Every work environment is different. Some are very strict where employees are expected to only work, while others may be more lighthearted and full of jokes. This is especially true for companies with the “work hard and play hard” mentality, where sexual innuendos may be the daily norm.

Although poor behavior can be easily spotted in strict work environments, many people working in lighthearted environments may fear retaliation in their careers if they report the sexual harassment. This article will clarify what exactly counts as sexual harassment and when a person should consult an attorney for help.

What Kind of Advice Can I Get From a Lawyer?

Before you decide to take any action by reporting your sexual harassment case to human resources, you may want to ask a lawyer questions to decide whether you want to pursue the matter. Furthermore, a lawyer is needed if you want to escalate the matter and sue the defendant in court.
 
Some of the top questions to clarify with a lawyer include:

  • Is it legally defined as sexual harassment (i.e. a valid legal claim)?
  • How should I interact with the harasser going forward?
  • Should I report the harassment?
  • How can I protect myself from future harassment?
  • What should I do if my employer retaliates after I report the harassment?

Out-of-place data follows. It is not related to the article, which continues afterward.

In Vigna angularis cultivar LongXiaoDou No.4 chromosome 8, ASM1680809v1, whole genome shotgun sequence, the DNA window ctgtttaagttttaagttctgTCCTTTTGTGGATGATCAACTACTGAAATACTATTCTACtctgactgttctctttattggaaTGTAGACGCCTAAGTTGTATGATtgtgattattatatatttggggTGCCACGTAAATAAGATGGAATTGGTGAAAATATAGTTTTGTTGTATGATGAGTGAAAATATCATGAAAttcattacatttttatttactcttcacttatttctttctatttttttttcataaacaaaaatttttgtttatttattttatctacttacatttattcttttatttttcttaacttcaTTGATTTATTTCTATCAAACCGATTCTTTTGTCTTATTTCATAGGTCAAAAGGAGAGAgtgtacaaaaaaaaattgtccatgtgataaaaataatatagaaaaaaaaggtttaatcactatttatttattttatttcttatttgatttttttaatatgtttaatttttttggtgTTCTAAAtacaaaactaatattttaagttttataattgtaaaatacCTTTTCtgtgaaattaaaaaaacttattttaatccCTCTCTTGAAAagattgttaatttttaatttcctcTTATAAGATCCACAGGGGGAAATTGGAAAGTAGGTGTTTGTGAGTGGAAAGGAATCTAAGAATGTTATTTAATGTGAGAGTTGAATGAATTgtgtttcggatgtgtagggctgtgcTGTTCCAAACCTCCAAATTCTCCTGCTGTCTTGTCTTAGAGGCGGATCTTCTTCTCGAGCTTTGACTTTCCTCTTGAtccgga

What Is Sexual Harassment?

Legally, sexual harassment is defined by the EEOC as “Unwelcome sexual advances, requests for sexual favors, and other verbal or physical contact of a sexual nature constitute sexual harassment when: 1) Submission to such conduct is made either explicitly or implicitly a term or condition of an individual’s employment. 2) Submission to or rejection of such conduct by an individual is used as the basis for employment decisions affecting such individuals. 3) Such conduct has the purpose or effect of unreasonably interfering with an individual’s work performance or creating an intimidating, hostile, or offensive working environment.”

Essentially, sexual harassment is any unwelcomed sexual advances, requests, or verbal or physical conduct that leads to a hostile or offensive work environment. However, not every offensive act will be legally defined as sexual harassment. If you are uncertain whether the conduct constitutes as sexual harassment, please consult an attorney to determine whether it is harassment and what measures you can take to protect yourself.  

Why Is It Important to See an Attorney?

Depending on your employer’s sexual harassment policy or even your state law, you may need to report the conduct to human resources before you can take further legal actions. An employment lawyer can help you organize what you need to say to your human resources department so that you establish the legal grounds for any potential legal claims. Moreover, the lawyer can advice you about how to document the harassment, how to deal with the harasser if conduct continues, and how to monitor your employer’s action to screen against retaliation. Though some of this may sound trivial, it is not always possible to think clearly during the moment of harassment.

Do I Need an Employment Attorney?

An employment lawyer can help you through every step of your potential harassment case from documentation to filing EEOC claims. Additionally, a lawyer can help you weigh the pros and cons of pursuing legal action, and take measures if employment retaliation exists. Finally, it is best to consult an attorney sooner rather than later such that you can preserve every aspect of your case.